Last weekend I convened a second workshop on the history, philosophy and future of ethology. The first day’s programme weaved anthropology, ecology, ethology, geography, and filmmaking, and culminated with a performance by Undine Sellbach, philosopher and author of the enchanted The Floating Islands, of “A Whirlwind of Insects: Mistress O and the Bees.”
October 9, 2011
Is it normal to have tiny bugs living in my laptop? They emerge whenever I open it and occasionally wander the screen and keys as if looking for the ESC button. I thought of training them to edit my work but more likely they spend their time in the bowels of the machine redacting files and moulding my manuscripts to sinister ends. Still, I can’t bring myself to have at them. Our ecology seems stable enough for now.
August 28, 2011
“the tableau of a world after animality, after a sort of holocaust, a world from which animality, at first present to man, would have one day disappeared: destroyed or annihilated by man …” Thus does Derrida diagnose being without the animal as the deathly real production of a Cartesian methodological fiction. The great zoöeschatological disputation pauses in sombre silence.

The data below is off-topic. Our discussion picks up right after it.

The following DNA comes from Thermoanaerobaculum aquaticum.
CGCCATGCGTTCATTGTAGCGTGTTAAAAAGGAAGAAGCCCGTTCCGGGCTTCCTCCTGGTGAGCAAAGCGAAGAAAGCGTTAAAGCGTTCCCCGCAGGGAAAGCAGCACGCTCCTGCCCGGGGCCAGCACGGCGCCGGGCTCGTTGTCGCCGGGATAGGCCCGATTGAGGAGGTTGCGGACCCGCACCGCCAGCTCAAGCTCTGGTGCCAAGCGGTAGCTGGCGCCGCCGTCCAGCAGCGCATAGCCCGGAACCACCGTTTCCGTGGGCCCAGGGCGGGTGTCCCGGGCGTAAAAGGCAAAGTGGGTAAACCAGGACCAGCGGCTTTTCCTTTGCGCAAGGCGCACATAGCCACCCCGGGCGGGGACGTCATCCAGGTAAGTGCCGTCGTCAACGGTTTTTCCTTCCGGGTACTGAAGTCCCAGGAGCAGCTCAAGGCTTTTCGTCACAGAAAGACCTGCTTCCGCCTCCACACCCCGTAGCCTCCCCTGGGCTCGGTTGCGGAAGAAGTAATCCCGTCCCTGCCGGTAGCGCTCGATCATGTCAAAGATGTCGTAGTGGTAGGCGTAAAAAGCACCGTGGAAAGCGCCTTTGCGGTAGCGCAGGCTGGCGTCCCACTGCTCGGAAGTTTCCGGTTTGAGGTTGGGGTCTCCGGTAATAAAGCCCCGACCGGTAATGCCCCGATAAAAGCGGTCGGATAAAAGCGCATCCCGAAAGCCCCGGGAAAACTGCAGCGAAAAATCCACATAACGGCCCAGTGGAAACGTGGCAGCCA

June 29, 2011
My report on the Tartu zoosemiotics conference can be found in the latest AASG News Bulletin (pp. 15-16). Previous issues have included reports on Marc Bekoff’s visit (10-11), on my workshop on The History, Philosophy and Future of Ethology (5-7), and on my self (25).
May 19, 2011
Unloved Others has been published as issue 50 of Australian Humanities Review. Edited by leading ecological humanities and extinction studies scholars Deborah Bird Rose and Thom van Dooren, and subtitled Death of the Disregarded in the Time of Extinctions, the collection explores and prompts our responses to marginalised creatures. It contains essays by Anna Tsing, Mick Smith, James Hatley, Kate Rigby, Donna Haraway, Freya Mathews, as well as the editors and myself. My essay is on “The Biopolitics of Endangered Species Preservation”. Pdfs will soon be available, as well as the option of a hard copy volume.
May 10, 2011
March 5, 2011
The Spring 2011 issue of Humanimalia is now online, including my essay “Reversing Extinction: Restoration and Resurrection in the Pleistocene Rewilding Projects” [pdf]. It’s about what happens when you situate wilderness at the threshold of, not European colonisation, but the arrival of Homo sapiens. For example, you attempt to recreate the mammoth steppe ecosystem. If you are a resourceful and inimitable Russian scientist, lack of mammoths isn’t necessarily a problem. Thanks again to Laurel McFadden for allowing the use of her photographs.
February 16, 2011
“I once caught a robin in a room, which fainted so completely, that for a time I thought it dead.”